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|Title:||Investigations into the flame stability limits in a backward step micro scale combustor with premixed methane-air mixtures|
|Publisher:||IOP PUBLISHING LTD|
|Citation:||JOURNAL OF MICROMECHANICS AND MICROENGINEERING, 20(9), -|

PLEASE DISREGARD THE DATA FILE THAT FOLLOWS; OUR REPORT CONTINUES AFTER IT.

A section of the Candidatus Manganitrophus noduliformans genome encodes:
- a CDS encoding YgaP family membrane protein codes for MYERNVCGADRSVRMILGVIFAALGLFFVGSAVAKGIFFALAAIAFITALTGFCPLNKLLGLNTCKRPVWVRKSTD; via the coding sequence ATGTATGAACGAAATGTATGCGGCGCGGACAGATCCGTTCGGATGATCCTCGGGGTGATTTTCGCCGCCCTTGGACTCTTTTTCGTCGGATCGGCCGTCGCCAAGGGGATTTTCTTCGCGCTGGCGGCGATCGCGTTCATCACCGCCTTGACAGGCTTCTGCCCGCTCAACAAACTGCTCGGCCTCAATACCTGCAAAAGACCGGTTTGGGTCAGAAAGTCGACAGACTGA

|Abstract:||In this paper, experimental and numerical investigations into the characterization of flame stabilization behavior in a 2.0 mm base diameter inlet with two backward steps and premixed methane-air mixture are reported. Parametric investigations are carried out to understand the effect of step length, mixture equivalence ratio (phi), flow rate and wall thermal conductivity on flame stability limits, flame position, wall temperature profile and pollutant emissions. It was observed that the recirculation zone created due to sudden flow expansion at the backward step modifies the flow velocity profile, helps in stabilizing the flame within the combustor and enhances the flame stability limits significantly. The increase in the length of the first step helps in enhancing the flame stability limits at both lower and higher flow rates. The increase in the length of the second step affects the flame stability limit at higher flow rates only. The effect of wall thermal conductivity on flame stability was investigated by employing various materials, such as copper, brass, steel and quartz for combustor fabrication. From these studies, it was inferred that fabrication with a high thermal conductivity material decreases the flame stability limits substantially and no stable flame was observed for a copper-based microcombustor. However, with a quartz-based microcombustor, stable flames were observed at minimum flow rates, which resulted in a minimum thermal input of similar to 5 W for a lean mixture (phi = 0.7). Measurements of pollutant emissions at the exit showed that the CO emission factor increases with equivalence ratio and no traces of NO(x) emission were found.|
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